Printer Friendly

How to achieve a good panoramic exposure: proper steps for taking good panoramic radiographs.

A diagnostic panoramic radiograph is easy to achieve if the proper steps are taken before the exposure. We all know "pans" are technique sensitive because of the narrow focal trough and anything outside this area will appear distorted, blurry or show other artifacts we do not want to see in our radiograph. Patient positioning and following the manufacturer's instructions for your panoramic machine are very important. Make sure all patient contact surfaces are covered with the correct barriers for asepsis.


Below are the steps to help you achieve a diagnostic panoramic radiograph every time:

1. Have the patient remove eyeglasses, removable dentures, partials and all jewelry from the head area including tongue piercings.

2. Place the correct lead shield on the patient.

3. Have the patient stand in front of the unit.

4. Raise or lower the unit so that the proper anterior positioning piece is at the patient is nose.

5. Have the patient grip the handrails and walk into the unit.

6. Have the patient place their front teeth into the notch on the bite block edge to edge.

7. Ask the patient to hold the handles firmly. Have the patient cross their arms on the handles if they have broad shoulders. This will lower the shoulders and allow the unit to clear this area.

8. Have the patient take a step forward to extend the cervical spine. This will help to reduce shadows in the area of the front teeth.

9. Control the mid-sagittal plane by using the light to align the bridge of the nose with the center of the bite block.

10. Control the Frankfurt horizontal plane which runs from the lower left orbit to the upper margin of the external auditory canal (a correct exposure shows a slight smile).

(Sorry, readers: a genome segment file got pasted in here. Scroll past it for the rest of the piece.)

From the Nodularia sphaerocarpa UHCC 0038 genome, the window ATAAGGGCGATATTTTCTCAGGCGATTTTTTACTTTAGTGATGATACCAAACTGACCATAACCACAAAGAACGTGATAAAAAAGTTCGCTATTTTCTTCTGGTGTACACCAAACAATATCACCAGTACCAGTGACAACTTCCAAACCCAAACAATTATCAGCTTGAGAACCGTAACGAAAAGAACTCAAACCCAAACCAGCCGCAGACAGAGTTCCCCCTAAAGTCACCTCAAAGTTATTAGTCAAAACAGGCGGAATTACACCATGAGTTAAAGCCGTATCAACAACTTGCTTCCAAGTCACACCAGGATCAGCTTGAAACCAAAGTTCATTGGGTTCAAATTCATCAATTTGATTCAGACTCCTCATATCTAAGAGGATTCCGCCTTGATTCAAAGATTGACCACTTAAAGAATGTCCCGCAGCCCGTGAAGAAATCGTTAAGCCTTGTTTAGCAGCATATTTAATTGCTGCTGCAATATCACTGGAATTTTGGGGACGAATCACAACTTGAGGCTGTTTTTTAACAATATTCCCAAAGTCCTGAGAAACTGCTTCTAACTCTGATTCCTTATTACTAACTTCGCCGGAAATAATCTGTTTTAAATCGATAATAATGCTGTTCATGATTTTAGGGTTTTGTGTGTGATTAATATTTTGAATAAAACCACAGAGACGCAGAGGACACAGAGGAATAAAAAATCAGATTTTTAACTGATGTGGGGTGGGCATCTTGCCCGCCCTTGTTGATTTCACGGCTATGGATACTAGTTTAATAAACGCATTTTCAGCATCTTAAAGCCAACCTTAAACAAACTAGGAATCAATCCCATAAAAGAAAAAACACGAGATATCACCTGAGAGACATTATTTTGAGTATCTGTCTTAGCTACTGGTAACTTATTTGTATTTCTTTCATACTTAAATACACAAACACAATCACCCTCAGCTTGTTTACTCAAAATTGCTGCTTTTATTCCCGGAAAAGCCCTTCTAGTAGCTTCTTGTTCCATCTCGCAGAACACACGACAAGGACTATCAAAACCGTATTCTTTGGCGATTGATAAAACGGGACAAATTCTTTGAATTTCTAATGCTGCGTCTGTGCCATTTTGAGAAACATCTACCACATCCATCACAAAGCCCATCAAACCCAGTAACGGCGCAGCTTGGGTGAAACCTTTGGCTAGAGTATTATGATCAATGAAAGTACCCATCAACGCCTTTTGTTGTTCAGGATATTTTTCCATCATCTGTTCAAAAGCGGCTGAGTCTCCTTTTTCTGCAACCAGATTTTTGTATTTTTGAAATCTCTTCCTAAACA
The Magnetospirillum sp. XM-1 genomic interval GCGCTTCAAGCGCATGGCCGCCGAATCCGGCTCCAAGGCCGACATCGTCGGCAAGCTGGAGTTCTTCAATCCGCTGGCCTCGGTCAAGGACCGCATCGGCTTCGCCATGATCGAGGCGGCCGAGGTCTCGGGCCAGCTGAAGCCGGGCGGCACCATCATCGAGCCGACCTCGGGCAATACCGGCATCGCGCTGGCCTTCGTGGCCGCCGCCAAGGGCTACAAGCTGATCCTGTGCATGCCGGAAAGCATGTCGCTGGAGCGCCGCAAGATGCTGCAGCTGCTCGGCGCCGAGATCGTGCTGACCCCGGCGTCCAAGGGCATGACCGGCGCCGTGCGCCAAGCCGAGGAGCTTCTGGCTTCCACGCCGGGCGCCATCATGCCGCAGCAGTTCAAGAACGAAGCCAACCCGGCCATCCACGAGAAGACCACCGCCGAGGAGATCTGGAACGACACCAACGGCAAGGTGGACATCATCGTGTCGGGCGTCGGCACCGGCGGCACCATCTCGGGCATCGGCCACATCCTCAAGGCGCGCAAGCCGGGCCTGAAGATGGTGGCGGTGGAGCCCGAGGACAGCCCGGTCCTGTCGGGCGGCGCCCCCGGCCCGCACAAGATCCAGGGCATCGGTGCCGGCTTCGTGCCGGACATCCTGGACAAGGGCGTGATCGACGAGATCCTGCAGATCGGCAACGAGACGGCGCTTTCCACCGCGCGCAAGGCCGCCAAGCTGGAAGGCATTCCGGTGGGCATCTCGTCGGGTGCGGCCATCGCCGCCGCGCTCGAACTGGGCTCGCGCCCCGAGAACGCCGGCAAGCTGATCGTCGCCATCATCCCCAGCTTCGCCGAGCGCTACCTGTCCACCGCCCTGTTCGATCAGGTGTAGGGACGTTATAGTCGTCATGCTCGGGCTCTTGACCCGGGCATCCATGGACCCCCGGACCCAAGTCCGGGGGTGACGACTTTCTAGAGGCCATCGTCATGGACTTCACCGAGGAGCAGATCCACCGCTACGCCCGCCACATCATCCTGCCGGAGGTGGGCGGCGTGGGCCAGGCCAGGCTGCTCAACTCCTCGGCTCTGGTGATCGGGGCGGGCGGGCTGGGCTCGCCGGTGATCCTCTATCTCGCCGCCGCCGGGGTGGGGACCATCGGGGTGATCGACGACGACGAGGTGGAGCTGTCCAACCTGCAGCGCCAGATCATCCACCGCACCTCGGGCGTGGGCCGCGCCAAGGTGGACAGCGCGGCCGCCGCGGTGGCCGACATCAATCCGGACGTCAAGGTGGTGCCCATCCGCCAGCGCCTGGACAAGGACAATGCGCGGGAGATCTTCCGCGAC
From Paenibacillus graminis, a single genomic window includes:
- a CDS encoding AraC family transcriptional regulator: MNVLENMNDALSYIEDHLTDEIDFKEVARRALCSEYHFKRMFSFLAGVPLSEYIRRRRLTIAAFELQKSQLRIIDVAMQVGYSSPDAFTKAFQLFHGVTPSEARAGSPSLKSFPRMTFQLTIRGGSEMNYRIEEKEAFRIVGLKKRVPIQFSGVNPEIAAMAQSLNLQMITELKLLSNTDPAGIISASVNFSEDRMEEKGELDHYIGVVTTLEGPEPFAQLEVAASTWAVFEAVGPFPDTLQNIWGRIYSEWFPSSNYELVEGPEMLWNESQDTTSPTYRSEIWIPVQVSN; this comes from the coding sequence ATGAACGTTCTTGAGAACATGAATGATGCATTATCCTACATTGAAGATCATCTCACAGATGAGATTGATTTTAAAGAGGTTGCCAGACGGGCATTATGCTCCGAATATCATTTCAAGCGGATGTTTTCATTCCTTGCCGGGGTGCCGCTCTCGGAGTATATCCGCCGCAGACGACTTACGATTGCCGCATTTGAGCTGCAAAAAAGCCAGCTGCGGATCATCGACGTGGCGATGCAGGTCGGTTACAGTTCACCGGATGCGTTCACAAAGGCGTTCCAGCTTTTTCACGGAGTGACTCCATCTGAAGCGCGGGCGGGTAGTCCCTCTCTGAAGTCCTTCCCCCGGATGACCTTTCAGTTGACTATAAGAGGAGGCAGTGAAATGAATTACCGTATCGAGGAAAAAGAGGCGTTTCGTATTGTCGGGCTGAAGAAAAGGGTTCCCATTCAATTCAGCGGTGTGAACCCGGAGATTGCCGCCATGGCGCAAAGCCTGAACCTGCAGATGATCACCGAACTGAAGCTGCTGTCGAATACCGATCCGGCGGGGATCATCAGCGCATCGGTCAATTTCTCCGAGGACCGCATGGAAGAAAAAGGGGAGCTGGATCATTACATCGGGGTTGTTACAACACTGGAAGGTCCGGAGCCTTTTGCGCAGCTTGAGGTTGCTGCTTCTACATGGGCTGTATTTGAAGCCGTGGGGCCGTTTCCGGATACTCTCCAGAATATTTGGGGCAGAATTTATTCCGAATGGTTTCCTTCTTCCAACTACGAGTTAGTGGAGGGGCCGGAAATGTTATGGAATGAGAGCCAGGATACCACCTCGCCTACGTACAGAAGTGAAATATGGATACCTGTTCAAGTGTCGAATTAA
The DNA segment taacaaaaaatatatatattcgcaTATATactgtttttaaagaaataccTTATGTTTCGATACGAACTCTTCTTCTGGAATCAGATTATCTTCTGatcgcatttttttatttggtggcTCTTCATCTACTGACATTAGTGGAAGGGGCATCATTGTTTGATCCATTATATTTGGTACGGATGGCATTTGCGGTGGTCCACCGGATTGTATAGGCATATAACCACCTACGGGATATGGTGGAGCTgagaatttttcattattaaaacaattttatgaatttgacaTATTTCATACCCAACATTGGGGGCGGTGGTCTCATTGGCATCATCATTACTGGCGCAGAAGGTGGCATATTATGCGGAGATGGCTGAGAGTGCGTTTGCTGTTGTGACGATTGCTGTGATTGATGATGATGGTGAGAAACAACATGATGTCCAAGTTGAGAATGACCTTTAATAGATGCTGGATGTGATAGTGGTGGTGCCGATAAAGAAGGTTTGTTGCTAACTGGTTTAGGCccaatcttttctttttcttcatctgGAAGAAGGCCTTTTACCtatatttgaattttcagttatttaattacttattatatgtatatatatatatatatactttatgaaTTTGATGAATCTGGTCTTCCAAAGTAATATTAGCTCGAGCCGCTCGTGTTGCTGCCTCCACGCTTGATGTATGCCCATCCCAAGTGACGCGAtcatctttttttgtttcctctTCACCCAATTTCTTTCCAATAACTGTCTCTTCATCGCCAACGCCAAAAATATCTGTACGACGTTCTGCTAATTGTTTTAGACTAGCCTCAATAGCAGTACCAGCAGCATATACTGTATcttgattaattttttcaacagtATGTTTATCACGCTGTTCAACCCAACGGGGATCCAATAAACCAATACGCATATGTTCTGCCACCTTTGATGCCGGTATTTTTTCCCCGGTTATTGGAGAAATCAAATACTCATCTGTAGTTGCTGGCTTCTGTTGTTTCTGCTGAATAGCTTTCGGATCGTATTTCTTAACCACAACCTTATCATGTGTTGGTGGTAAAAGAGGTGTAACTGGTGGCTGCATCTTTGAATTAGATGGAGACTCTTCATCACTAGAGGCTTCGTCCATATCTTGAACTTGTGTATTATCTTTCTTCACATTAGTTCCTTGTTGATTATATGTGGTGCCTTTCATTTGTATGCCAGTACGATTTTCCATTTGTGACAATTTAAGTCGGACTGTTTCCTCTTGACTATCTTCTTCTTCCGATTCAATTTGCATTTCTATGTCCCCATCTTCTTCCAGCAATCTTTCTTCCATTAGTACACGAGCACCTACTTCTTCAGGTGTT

11. Close the temple support.

12. Have the patient swallow to remove air, place the tongue on the roof of the mouth to get it out of the way for better visibility of the apex of the maxillary teeth and close their lips to remove the black shadow.

13. Remind the patient to hold still.

14. Press the exposure button.




Following these simple steps will result in a panoramic radiograph providing the best possible compliance from your patient and great diagnostic detail for the doctor.

Mary Ann Rupertus

Professional Clinical Associate

Sirona Dental

Mary Ann Rupertus has been with Sirona Dental for 16 years as a clinical-specialist. She graduated from the dental assisting program at Delaware Technical Community College in 1985 and worked chairside as a dental assistant for 13 years in private practice. She is a current member of the ADAA. She may be contacted at MaryAnn.Rupertus(a)

COPYRIGHT 2014 American Dental Assistants Association
No portion of this article can be reproduced without the express written permission from the copyright holder.
Copyright 2014 Gale, Cengage Learning. All rights reserved.

Article Details
Printer friendly Cite/link Email Feedback
Author:Rupertus, Mary Ann
Publication:The Dental Assistant
Geographic Code:1USA
Date:Jan 1, 2014
Previous Article:The professional dental assistant: being a dental assistant isn't just a job, it's a profession.
Next Article:Fellowship: an investment in your profession: the benefits of ADAA Fellowship are worth the hard work and effort.

Terms of use | Copyright © 2018 Farlex, Inc. | Feedback | For webmasters